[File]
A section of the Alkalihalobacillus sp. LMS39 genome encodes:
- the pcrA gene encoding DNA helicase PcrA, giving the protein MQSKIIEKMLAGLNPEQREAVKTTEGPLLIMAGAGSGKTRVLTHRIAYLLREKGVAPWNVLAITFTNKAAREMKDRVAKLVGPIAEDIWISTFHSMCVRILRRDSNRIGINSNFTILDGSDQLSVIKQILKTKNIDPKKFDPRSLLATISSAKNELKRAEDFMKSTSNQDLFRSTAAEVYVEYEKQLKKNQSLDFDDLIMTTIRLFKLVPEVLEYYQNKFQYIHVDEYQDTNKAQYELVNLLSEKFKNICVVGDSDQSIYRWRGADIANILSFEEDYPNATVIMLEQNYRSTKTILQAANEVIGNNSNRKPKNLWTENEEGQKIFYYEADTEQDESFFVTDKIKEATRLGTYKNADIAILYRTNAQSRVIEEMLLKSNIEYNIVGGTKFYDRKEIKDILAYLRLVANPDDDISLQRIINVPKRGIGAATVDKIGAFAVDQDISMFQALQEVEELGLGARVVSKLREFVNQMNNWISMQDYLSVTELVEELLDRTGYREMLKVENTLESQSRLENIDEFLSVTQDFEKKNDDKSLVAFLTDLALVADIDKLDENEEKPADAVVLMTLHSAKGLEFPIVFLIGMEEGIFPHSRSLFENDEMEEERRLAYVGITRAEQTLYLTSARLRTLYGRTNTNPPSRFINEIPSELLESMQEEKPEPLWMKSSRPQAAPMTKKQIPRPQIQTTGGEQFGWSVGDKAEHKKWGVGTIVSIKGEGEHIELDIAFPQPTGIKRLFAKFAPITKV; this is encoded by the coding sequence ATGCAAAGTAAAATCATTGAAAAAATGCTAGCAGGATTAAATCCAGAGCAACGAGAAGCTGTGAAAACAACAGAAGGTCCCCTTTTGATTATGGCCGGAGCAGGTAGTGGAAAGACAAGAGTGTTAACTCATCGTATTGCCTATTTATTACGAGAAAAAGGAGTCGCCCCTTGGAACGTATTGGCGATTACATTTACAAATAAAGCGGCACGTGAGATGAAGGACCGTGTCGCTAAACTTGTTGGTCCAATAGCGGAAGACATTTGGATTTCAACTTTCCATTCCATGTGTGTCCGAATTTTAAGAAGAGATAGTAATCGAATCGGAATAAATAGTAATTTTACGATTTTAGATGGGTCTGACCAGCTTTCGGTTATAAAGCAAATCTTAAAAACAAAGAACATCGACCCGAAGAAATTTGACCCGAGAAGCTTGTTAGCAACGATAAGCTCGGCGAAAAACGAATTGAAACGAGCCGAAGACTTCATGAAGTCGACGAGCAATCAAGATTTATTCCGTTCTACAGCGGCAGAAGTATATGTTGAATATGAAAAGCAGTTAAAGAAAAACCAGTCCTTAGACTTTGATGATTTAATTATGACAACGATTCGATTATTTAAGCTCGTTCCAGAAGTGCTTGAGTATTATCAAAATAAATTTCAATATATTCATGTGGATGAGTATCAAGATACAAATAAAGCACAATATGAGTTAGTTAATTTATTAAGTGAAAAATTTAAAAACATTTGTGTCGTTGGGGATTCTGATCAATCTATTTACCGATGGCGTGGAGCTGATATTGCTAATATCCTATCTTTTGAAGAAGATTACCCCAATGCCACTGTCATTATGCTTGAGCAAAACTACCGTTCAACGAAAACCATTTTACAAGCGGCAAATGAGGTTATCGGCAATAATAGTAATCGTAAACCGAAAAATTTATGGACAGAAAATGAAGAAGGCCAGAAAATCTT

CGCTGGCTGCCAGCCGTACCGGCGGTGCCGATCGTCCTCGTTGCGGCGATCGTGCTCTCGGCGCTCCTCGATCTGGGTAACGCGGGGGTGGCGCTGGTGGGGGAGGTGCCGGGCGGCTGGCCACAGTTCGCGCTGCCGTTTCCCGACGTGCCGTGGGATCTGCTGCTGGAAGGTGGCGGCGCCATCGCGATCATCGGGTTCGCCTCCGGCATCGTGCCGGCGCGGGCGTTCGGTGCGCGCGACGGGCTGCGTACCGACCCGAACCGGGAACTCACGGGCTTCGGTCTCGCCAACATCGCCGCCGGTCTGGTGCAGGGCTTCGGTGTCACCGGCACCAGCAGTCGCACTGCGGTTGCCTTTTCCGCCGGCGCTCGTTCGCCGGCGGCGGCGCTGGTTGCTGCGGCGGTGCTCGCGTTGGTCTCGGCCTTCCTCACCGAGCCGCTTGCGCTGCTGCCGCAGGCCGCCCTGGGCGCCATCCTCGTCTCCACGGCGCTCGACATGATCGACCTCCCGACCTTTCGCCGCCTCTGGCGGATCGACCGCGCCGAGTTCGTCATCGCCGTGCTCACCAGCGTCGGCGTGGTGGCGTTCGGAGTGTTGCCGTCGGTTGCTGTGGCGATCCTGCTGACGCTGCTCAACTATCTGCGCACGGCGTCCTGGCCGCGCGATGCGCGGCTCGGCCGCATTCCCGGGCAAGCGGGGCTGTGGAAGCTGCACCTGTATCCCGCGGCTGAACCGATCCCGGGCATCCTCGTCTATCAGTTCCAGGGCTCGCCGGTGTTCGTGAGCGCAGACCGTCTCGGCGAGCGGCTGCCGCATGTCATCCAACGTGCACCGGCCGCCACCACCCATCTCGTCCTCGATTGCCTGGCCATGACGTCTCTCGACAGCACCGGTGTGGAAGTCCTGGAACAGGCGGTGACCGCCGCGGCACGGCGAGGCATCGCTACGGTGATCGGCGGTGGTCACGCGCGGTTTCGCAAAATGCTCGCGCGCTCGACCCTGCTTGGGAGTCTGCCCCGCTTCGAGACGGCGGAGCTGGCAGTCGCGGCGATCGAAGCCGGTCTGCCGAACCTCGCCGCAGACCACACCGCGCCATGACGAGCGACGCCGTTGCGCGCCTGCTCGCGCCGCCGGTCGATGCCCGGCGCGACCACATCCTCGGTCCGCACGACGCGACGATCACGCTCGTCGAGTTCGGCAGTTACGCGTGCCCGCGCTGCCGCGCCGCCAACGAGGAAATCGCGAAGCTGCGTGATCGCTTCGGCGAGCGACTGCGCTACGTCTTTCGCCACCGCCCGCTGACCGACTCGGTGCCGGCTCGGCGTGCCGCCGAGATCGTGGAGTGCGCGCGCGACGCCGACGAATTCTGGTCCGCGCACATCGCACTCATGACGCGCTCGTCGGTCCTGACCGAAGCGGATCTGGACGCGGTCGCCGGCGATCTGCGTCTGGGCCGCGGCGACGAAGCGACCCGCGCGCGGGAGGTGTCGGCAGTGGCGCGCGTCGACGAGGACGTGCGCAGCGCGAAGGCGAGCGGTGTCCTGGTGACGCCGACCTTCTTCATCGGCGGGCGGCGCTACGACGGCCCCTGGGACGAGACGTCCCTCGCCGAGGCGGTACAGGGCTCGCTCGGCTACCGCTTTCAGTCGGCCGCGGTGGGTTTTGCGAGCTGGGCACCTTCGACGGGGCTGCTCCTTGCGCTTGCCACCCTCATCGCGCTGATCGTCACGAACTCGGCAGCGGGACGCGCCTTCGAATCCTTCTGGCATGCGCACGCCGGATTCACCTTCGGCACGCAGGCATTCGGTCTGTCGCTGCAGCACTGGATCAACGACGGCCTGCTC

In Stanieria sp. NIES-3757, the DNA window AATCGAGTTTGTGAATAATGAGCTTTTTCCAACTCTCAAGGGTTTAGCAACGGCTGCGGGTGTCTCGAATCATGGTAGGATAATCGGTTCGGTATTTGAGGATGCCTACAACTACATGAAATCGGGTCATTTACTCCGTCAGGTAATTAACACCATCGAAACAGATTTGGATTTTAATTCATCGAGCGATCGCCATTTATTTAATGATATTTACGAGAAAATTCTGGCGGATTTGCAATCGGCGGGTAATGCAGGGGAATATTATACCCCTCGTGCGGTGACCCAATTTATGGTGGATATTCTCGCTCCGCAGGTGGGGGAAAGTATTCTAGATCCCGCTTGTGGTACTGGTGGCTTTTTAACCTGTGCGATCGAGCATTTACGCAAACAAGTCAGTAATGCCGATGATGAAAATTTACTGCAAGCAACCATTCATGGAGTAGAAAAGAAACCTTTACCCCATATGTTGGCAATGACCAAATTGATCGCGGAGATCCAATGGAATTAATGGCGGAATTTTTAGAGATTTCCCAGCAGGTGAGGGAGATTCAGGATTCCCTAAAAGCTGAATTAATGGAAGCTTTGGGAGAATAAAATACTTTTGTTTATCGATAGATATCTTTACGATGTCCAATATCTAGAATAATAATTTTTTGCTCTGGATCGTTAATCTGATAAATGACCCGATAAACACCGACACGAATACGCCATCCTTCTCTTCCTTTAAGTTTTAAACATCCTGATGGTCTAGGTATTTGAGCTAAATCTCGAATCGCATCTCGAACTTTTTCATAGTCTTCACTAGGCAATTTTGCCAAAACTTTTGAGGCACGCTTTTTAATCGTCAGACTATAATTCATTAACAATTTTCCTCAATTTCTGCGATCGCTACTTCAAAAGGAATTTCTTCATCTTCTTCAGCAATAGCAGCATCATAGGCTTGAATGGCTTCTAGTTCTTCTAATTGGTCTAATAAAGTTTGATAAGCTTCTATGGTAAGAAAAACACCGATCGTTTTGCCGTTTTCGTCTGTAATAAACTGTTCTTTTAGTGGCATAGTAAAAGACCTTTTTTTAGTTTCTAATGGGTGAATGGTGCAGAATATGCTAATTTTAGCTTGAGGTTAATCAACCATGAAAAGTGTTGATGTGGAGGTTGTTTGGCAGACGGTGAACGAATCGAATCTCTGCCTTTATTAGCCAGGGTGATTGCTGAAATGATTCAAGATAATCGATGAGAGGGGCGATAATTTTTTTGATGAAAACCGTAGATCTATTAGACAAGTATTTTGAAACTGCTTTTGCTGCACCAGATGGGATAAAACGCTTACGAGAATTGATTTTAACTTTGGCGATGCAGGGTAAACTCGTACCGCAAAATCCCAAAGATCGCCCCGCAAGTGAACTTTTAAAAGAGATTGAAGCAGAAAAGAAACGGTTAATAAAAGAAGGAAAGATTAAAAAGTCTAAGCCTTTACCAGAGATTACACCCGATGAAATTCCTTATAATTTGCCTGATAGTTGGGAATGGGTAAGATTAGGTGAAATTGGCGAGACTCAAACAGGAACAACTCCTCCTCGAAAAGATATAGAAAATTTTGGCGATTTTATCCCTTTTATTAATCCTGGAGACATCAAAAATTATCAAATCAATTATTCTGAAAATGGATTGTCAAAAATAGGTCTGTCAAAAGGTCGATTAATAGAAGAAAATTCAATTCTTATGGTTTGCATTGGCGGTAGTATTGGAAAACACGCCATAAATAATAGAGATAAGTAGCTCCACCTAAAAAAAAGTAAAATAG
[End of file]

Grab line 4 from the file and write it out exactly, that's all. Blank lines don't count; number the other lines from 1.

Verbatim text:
In Stanieria sp. NIES-3757, the DNA window AATCGAGTTTGTGAATAATGAGCTTTTTCCAACTCTCAAGGGTTTAGCAACGGCTGCGGGTGTCTCGAATCATGGTAGGATAATCGGTTCGGTATTTGAGGATGCCTACAACTACATGAAATCGGGTCATTTACTCCGTCAGGTAATTAACACCATCGAAACAGATTTGGATTTTAATTCATCGAGCGATCGCCATTTATTTAATGATATTTACGAGAAAATTCTGGCGGATTTGCAATCGGCGGGTAATGCAGGGGAATATTATACCCCTCGTGCGGTGACCCAATTTATGGTGGATATTCTCGCTCCGCAGGTGGGGGAAAGTATTCTAGATCCCGCTTGTGGTACTGGTGGCTTTTTAACCTGTGCGATCGAGCATTTACGCAAACAAGTCAGTAATGCCGATGATGAAAATTTACTGCAAGCAACCATTCATGGAGTAGAAAAGAAACCTTTACCCCATATGTTGGCAATGACCAAATTGATCGCGGAGATCCAATGGAATTAATGGCGGAATTTTTAGAGATTTCCCAGCAGGTGAGGGAGATTCAGGATTCCCTAAAAGCTGAATTAATGGAAGCTTTGGGAGAATAAAATACTTTTGTTTATCGATAGATATCTTTACGATGTCCAATATCTAGAATAATAATTTTTTGCTCTGGATCGTTAATCTGATAAATGACCCGATAAACACCGACACGAATACGCCATCCTTCTCTTCCTTTAAGTTTTAAACATCCTGATGGTCTAGGTATTTGAGCTAAATCTCGAATCGCATCTCGAACTTTTTCATAGTCTTCACTAGGCAATTTTGCCAAAACTTTTGAGGCACGCTTTTTAATCGTCAGACTATAATTCATTAACAATTTTCCTCAATTTCTGCGATCGCTACTTCAAAAGGAATTTCTTCATCTTCTTCAGCAATAGCAGCATCATAGGCTTGAATGGCTTCTAGTTCTTCTAATTGGTCTAATAAAGTTTGATAAGCTTCTATGGTAAGAAAAACACCGATCGTTTTGCCGTTTTCGTCTGTAATAAACTGTTCTTTTAGTGGCATAGTAAAAGACCTTTTTTTAGTTTCTAATGGGTGAATGGTGCAGAATATGCTAATTTTAGCTTGAGGTTAATCAACCATGAAAAGTGTTGATGTGGAGGTTGTTTGGCAGACGGTGAACGAATCGAATCTCTGCCTTTATTAGCCAGGGTGATTGCTGAAATGATTCAAGATAATCGATGAGAGGGGCGATAATTTTTTTGATGAAAACCGTAGATCTATTAGACAAGTATTTTGAAACTGCTTTTGCTGCACCAGATGGGATAAAACGCTTACGAGAATTGATTTTAACTTTGGCGATGCAGGGTAAACTCGTACCGCAAAATCCCAAAGATCGCCCCGCAAGTGAACTTTTAAAAGAGATTGAAGCAGAAAAGAAACGGTTAATAAAAGAAGGAAAGATTAAAAAGTCTAAGCCTTTACCAGAGATTACACCCGATGAAATTCCTTATAATTTGCCTGATAGTTGGGAATGGGTAAGATTAGGTGAAATTGGCGAGACTCAAACAGGAACAACTCCTCCTCGAAAAGATATAGAAAATTTTGGCGATTTTATCCCTTTTATTAATCCTGGAGACATCAAAAATTATCAAATCAATTATTCTGAAAATGGATTGTCAAAAATAGGTCTGTCAAAAGGTCGATTAATAGAAGAAAATTCAATTCTTATGGTTTGCATTGGCGGTAGTATTGGAAAACACGCCATAAATAATAGAGATAAGTAGCTCCACCTAAAAAAAAGTAAAATAG